One of the doctors in the hospital was injured by the shelling, suffering a broken femur. I remember operating on him around 3 AM to stabilise his injury. We had to act quickly because of the chaotic situation outside. The charity security team was extremely concerned for our safety. They decided to move our team to a more central location within the hospital, away from windows and exterior walls.

The tanks were so close that we could see the flashes from their guns and hear the small arms fire. Each time a tank fired, the shockwaves would blow open the window shutters, causing them to bang violently against the walls. The constant banging added to the sense of fear and chaos. The windows themselves rattled with each explosion, and we feared they might shatter at any moment, sending glass flying through the air. It felt like the fighting was right on top of us. The hospital grounds, which were already filled with refugees, became even more chaotic as people fled to escape from the shelling – carrying only their children and a few possessions. 

IO: Can you describe one of the most challenging cases you faced in Gaza?

AS: The most heart-wrenching cases involved young children who were brought in after a drone attack on a UN food convoy. One child had severe shrapnel injuries to the abdomen which my general surgical colleagues were operating upon.  We found that the shrapnel had caused extensive internal damage. His liver was severely lacerated, and one of his kidneys was shattered beyond repair. There was no choice but to remove the kidney. There were also multiple perforations in another child’s bowel, which required delicate and extensive repair. The children were only around seven years old, and the extent of the internal damage was devastating. Seeing a child in such a condition is incredibly difficult. It’s not just the physical injuries; it’s knowing the long-term impact on their life. There are over 30 children every day in Gaza suffering at least one amputated limb from the constant bombing. The ones we saw are the ones who made it to hospital and survived the bombing.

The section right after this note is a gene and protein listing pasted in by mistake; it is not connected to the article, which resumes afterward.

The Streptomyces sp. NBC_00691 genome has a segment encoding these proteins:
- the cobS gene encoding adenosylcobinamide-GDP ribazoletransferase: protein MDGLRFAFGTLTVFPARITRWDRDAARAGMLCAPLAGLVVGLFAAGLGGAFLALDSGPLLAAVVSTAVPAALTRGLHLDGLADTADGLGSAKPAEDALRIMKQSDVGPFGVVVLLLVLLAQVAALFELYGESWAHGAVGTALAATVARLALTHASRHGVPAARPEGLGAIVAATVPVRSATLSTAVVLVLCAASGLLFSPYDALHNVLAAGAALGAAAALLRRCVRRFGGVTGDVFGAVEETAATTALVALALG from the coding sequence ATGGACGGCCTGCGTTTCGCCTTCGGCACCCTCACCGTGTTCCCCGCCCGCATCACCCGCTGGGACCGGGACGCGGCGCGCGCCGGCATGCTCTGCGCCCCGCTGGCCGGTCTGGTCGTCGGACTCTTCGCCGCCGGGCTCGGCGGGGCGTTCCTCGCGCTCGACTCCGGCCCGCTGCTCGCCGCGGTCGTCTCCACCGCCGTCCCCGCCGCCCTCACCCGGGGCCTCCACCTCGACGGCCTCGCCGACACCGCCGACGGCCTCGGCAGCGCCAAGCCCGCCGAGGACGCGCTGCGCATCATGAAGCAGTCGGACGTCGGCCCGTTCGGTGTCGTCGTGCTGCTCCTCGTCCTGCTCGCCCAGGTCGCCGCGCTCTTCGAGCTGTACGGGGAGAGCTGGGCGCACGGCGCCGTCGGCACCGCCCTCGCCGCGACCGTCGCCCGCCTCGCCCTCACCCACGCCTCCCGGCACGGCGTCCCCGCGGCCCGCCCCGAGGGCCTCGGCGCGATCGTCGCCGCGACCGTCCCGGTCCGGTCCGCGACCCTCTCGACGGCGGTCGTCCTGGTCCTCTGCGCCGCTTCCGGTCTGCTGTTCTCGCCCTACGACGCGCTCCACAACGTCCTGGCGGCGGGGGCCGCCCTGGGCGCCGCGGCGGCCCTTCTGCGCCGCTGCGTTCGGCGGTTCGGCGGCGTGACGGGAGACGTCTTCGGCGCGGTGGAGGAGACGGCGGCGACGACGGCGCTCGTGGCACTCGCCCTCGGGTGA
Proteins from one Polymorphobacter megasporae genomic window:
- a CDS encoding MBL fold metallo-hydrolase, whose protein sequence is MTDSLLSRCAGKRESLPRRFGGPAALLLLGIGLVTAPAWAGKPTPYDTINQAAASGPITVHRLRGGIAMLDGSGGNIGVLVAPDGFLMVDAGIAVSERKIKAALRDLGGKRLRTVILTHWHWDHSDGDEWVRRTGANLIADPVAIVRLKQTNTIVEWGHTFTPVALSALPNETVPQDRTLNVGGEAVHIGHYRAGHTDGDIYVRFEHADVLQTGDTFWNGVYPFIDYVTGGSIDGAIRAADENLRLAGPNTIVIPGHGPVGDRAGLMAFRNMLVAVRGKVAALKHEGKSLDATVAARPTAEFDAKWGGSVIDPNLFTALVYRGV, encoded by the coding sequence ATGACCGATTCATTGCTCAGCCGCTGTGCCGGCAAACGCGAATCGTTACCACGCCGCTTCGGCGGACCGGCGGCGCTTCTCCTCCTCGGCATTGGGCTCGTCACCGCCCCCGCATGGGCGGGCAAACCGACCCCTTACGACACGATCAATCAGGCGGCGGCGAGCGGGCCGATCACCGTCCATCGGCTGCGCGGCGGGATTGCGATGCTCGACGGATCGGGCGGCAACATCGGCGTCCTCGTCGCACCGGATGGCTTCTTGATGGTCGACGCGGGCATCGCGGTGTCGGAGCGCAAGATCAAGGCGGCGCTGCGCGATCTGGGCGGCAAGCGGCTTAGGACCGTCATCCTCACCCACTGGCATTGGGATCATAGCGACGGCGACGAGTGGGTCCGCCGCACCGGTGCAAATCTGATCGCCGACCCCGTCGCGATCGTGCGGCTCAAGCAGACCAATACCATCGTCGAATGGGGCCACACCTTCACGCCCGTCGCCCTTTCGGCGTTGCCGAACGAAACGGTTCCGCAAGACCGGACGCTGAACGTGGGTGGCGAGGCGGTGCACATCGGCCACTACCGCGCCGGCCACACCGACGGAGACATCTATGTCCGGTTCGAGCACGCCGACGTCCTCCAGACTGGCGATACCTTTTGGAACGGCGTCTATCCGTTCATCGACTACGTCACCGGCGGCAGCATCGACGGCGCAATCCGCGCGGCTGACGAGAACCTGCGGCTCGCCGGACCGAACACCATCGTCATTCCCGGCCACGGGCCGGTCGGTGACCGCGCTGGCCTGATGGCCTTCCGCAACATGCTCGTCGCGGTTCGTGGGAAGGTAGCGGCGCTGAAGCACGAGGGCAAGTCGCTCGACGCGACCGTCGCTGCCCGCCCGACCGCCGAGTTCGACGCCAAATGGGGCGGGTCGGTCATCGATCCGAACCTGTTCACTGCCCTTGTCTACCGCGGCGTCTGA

IO: And then you almost became a victim yourself. Can you describe the events of January 23, 2024?

AS: That morning, around 6 AM, a missile struck the safe house where we were staying. This safe house was specifically designated for medics to sleep in, and its GPS coordinates had been repeatedly shared with the IDF. Despite this, a JDAM guided missile was dropped by an F-16, a plane partially manufactured by the UK Defence Company BAE Systems. Everything went completely white. The windows and ceilings were blown out. We were lucky. It was a miracle that we survived, perhaps because of where the bomb landed. The explosion caused significant damage, leaving us covered in debris but miraculously only suffering cuts and bruises.

An inspector examines the crater left by the IDF missiles

IO: How did you react to the attack?

AS: We were terrified. Our immediate concern was whether there would be a second strike as this is a well known tactic – to attack a place they have just bombed even as first responders head to the site. We decided to leave the building and move to another safe house. For the next 48 hours, until we were extracted, every time we heard a plane, we feared another attack. It gave us a taste of what it was like for the people who actually live there, constantly under threat.

IO: The building was deconflicted. How do you explain this targeted attack?